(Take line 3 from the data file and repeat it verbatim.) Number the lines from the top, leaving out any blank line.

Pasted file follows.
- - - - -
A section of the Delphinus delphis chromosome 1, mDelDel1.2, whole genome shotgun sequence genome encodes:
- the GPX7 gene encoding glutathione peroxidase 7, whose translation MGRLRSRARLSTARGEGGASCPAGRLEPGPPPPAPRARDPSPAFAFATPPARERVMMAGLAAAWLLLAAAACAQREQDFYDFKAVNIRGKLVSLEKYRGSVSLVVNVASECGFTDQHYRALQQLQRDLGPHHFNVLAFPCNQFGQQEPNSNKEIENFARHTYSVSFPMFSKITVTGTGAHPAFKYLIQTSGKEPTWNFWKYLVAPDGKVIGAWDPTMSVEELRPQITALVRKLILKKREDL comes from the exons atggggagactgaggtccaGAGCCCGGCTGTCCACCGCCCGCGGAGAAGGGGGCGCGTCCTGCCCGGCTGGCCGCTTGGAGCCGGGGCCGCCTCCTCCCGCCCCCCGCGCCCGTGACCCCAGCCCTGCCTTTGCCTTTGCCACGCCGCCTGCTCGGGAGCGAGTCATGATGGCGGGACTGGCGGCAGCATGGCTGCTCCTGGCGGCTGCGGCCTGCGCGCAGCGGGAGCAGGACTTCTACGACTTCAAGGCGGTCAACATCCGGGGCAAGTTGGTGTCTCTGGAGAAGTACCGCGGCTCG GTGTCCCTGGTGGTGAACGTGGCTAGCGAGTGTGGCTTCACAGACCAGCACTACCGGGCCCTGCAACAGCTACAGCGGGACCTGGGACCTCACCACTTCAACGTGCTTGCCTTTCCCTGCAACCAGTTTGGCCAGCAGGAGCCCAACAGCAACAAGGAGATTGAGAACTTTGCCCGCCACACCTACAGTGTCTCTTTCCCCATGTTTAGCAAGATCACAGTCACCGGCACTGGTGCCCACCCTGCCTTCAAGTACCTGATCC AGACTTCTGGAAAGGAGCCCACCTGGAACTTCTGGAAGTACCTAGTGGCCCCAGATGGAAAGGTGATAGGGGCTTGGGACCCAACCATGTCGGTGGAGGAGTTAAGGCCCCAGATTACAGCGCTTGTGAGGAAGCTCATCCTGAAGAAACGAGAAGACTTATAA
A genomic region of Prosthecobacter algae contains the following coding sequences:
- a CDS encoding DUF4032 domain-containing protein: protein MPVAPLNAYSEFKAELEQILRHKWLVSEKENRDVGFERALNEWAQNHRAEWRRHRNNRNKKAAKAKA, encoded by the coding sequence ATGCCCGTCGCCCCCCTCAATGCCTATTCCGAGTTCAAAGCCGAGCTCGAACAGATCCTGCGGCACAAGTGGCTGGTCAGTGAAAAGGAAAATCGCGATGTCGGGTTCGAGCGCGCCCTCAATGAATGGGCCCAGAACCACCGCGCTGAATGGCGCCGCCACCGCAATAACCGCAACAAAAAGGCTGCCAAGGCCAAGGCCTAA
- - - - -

A genomic region of Prosthecobacter algae contains the following coding sequences: